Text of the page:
In November 2010 the Government issued a legal aid green paper proposing that family disputes should be resolved through mediation rather than through the courts, unless there is domestic violence involved. This proposed restriction to access to public funds raised a number of concerns and the process of enacting this into law is still continuing.
One of the concerns raised in response to the Government proposals was the risk of parents, without proper access to justice, abducting their own children.
A leading UK charity – Reunite International – specialising in the movement of children across borders has announced a 47% rise in the number of cases reported to their advice line. In 70% of the cases reported to Reunite the mother was reported to be the abducting parent.
Alison Shalaby, acting director at Reunite, is quoted as saying:-
“It is concerning that we have seen such a large increase in the number of children abducted, especially as we know this is just the tip of the iceberg – many cases go unreported either to ourselves or government departments.
“There are many reasons why a parent may abduct their child. For some it may be a deliberate act to deny the other parent contact, for others there may be sociological or economic factors, or in some instances a parent may abduct their child out of fear for the child´s safety. Whatever the reason, parental child abduction causes real harm to children who potentially suffer great emotional trauma by suddenly being ripped away from all they know and being denied contact with their left-behind parent and extended family.
“For the left-behind parent the shock and loss are unimaginable and they face unfamiliar legal, cultural and linguistic barriers when seeking the return of their child.”
Naturally, any increase in a trend of child abduction is extremely concerning and it remains to be seen what effect (if any) the Governments amendments to legal aid will have.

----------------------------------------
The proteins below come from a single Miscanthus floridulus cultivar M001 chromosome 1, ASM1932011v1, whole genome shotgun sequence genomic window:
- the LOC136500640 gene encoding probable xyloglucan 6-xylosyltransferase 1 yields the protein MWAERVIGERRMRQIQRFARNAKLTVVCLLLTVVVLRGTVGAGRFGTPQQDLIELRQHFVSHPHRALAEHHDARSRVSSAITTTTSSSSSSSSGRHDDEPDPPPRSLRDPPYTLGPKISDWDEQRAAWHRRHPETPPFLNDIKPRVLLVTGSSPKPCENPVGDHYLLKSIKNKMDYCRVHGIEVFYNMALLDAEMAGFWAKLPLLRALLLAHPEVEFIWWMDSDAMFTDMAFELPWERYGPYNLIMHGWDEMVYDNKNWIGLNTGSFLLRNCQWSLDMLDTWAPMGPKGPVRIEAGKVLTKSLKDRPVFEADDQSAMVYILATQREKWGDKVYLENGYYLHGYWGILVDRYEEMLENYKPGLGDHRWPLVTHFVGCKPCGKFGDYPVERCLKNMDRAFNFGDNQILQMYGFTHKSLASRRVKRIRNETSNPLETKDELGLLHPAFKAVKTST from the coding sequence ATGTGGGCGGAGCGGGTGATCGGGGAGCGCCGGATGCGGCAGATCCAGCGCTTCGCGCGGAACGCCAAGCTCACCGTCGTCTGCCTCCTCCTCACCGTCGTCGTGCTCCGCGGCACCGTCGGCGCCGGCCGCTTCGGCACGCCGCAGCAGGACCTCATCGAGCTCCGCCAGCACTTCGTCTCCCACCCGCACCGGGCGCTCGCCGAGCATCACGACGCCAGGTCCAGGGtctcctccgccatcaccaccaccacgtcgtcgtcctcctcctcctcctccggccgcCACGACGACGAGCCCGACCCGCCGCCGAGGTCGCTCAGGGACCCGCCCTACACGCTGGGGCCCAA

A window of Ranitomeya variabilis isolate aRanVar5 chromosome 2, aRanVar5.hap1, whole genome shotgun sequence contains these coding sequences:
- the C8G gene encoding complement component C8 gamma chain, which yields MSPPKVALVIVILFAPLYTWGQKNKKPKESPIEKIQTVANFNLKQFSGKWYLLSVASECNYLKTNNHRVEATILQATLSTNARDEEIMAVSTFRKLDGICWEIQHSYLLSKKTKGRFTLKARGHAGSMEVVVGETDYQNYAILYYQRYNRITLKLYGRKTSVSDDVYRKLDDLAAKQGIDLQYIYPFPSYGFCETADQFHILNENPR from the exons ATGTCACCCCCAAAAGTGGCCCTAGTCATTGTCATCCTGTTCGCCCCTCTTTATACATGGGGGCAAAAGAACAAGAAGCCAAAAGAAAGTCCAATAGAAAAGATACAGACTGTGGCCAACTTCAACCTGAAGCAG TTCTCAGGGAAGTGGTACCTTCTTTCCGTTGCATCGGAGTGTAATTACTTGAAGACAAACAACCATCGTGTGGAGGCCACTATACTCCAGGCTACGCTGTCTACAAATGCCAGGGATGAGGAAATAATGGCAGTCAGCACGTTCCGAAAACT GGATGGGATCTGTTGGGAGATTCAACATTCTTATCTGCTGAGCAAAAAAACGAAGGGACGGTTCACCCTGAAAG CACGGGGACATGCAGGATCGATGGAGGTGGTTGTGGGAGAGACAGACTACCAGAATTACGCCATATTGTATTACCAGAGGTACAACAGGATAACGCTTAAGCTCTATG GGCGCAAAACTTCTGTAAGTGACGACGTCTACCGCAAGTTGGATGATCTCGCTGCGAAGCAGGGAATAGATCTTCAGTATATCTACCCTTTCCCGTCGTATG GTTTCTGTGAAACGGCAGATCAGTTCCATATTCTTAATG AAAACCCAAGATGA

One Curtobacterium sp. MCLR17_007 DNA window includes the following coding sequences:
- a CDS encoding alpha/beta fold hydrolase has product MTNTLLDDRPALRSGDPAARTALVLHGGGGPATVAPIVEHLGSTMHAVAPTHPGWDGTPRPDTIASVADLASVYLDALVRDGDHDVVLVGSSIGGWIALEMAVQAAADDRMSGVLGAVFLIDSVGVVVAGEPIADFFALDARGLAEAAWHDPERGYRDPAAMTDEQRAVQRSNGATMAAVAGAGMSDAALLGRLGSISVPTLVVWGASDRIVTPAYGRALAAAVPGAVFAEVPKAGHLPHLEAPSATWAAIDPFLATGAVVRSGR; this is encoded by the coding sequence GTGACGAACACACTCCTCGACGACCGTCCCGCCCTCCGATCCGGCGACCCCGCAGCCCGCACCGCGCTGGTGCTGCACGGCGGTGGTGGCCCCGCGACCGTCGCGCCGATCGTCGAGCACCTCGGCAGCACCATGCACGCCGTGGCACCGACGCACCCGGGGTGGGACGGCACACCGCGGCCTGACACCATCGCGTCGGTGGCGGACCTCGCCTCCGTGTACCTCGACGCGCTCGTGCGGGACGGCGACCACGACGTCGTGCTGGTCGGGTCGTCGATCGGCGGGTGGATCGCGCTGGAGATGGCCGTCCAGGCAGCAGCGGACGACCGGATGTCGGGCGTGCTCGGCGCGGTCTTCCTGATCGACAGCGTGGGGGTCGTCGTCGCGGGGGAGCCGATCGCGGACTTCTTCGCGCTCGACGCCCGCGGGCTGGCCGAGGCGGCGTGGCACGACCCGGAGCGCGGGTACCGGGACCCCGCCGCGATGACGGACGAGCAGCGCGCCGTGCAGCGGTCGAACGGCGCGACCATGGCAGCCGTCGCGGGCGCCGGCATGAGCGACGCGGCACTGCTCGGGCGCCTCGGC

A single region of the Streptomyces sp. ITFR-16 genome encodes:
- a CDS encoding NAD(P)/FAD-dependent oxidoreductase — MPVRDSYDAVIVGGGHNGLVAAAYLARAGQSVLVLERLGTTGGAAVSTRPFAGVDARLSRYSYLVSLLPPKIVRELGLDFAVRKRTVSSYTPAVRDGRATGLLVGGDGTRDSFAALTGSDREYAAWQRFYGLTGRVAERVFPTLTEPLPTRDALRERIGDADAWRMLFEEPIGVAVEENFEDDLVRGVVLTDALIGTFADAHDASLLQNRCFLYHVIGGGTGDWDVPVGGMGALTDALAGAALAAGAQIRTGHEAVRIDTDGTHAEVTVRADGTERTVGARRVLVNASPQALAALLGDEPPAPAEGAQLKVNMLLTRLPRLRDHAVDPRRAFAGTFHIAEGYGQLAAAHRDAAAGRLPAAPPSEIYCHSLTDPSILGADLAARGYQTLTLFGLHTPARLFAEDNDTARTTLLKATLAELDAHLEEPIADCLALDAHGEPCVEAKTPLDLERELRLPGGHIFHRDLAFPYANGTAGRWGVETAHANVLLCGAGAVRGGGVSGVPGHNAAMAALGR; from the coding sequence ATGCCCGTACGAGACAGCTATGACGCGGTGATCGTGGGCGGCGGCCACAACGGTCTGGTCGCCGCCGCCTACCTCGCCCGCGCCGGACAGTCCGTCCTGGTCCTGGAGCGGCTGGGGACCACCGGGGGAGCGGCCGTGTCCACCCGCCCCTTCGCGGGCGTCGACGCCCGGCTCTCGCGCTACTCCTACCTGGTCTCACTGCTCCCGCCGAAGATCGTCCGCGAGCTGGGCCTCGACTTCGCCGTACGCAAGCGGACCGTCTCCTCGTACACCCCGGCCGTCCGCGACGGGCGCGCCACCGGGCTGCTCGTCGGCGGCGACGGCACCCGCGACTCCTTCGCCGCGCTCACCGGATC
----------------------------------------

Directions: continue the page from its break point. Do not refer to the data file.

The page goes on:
What remains relevant however is the importance of acting quickly in situations such as this, as the Court can take steps to limit a parents movements with their children. For example, where it is suspected that a child may be taken, the Court can make a Prohibited Steps Order prohibiting that parent from removing the child from the jurisdiction. Additionally, there are also times when acting quickly can help to alleviate misunderstandings, for example, one parent suspects an abduction when in reality the other parent has no such intentions.
It appears that the criminal Courts may be taking a stronger approach to cases involving parental abduction. In R v Kayani; R v Solliman, the Lord Chief Justice dismissed a legal precedent that parents in such cases should not be charged with kidnap. That could mean them facing life imprisonment instead of the current seven year maximum for an offence of child abduction.
If you feel that you need advice and assistance relating to any matters concerning a child / children then our staff at Stephens Scown LLP have a wealth of experience dealing with such matters and can be contacted using the details at the side of this page.
Chris Morse is a Legal Executive in the Stephens Scown Family team. Stephens Scown has offices in Exeter, Truro and St Austell. Its family team advises clients on a wide range of family law including matrimonial and partner issues including separation, divorce and civil partnerships, family finance and child access.